Care failures behind killings

Two killings this week once again raised questions about Sweden's approach to psychiatric care. On Saturday, a 22-year old man took his 15-year old ex-girlfriend, Marcella Ahlberg, hostage and then stabbed her to death while police waited outside, while early on Monday morning a 17-year old girl killed her mother in their home.

Both incidents echo a spate of attacks last summer, which left seven people dead. Then, the perpetrators were all said to have been denied the proper psychiatric care in the preceding weeks and months.

In Saturday’s incident, Malmö police arrived at the flat – which was owned by Marcella’s mother – around midday following reports of a disturbance inside. According to DN, they could see through the windows that the man was walking around with a knife in his hand and holding the girl close to him. He threatened to kill her if the police tried to enter the apartment.

“At about quarter past three we heard her screaming for help, and we stormed the flat,” said Charlie Nilsson of Skåne Police. “The girl was lying on the floor. She was taken straight to hospital but she was so badly injured that she couldn’t be saved.”

The man was arrested immediately and police were left to defend their decision to play a waiting game.

“We followed the usual methods to try to deal with the situation as calmly as possible so that nobody would get hurt – we did what we considered to be correct at the time,” said Charlie Nilsson to DN.

Expressen revealed that Marcella Ahlberg and the murderer had been together since 2002. Within weeks he was beating her, according to her friends. They had broken up twice before and on the last occasion, after standing outside her flat shouting for two hours, he stabbed a passer-by who asked him to calm down. Two weeks ago he threatened to kill her.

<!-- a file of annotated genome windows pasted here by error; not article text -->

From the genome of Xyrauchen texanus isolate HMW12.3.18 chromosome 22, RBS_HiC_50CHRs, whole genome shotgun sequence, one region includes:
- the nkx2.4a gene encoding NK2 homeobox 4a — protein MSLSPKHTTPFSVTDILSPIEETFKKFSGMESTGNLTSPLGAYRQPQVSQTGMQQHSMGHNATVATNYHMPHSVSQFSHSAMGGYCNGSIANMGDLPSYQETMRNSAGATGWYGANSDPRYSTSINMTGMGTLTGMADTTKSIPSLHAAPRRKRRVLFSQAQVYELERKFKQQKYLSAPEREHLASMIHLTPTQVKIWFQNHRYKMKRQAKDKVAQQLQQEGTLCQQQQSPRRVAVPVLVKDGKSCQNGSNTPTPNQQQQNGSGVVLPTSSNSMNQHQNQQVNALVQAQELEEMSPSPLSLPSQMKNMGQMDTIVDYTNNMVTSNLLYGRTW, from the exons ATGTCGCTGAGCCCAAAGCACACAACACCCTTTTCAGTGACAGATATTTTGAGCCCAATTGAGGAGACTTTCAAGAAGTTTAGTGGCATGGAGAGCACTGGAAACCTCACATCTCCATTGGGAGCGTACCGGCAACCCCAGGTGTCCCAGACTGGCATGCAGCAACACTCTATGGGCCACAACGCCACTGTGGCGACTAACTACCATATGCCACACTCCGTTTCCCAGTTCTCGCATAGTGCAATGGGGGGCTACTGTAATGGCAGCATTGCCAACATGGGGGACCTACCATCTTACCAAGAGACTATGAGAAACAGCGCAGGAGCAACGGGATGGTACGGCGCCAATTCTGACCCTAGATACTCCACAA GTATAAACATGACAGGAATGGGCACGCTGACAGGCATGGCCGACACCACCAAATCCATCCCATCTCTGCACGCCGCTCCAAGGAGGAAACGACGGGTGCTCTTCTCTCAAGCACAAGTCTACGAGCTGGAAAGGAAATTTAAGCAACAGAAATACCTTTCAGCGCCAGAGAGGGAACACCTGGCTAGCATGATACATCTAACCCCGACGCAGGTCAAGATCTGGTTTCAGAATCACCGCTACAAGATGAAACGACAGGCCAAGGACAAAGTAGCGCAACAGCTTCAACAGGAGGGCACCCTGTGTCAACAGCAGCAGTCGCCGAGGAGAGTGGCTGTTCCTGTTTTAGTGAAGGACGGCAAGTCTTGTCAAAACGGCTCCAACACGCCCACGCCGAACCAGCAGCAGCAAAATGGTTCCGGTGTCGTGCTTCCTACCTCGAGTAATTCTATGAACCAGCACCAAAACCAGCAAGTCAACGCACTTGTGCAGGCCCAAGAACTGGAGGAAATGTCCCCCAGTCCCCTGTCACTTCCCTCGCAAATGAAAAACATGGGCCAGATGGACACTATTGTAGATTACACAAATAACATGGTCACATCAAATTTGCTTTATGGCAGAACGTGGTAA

The paper also detailed the young man’s troubled upbringing following the separation of his parents: “One weekend in 1985 the father took the children and disappeared. He took them [to Pakistan], his former homeland.”

The mother tried to find them but it wasn’t until Christmas 1999 that she saw them again: “The children were brought home at the Swedish state’s expense. None of them spoke any Swedish. Six months later the father turned up again.”

The father then spent two years in prison for kidnapping his children and the 22-year old’s mother firmly blames him for their son’s problems.

“What do you expect if a child is brought up with a baseball bat and a belt?” she said.

Following Monday’s death, the accusations of neglect were aimed squarely at the social services. After the girl was taken into custody – having called the emergency services and told them “I’ve killed my mother” – it became clear that this was a death that could have been prevented.

“The girl had been denied psychiatric care – despite the fact that she had been asking for help for many years,” said Aftonbladet.

The girl’s uncle told the paper: “She did everything she could to be taken in. She was fully aware of her problems but she was always denied the help she needed.”

Apparently the girl’s problems had become worse in the last two years, so last summer her mother sold their house in Stockholm and they moved to the countryside outside Norrköping so she could devote more time to caring for her daughter.

But the mother still felt that she wouldn’t be able to prevent the girl from committing suicide and on several occasions they sought emergency psychiatric help.

“I don’t want my sister’s life to have been taken in vain,” said the girl’s uncle to Aftonbladet. “I hope that my niece and everyone else who needs psychiatric help will now get it.”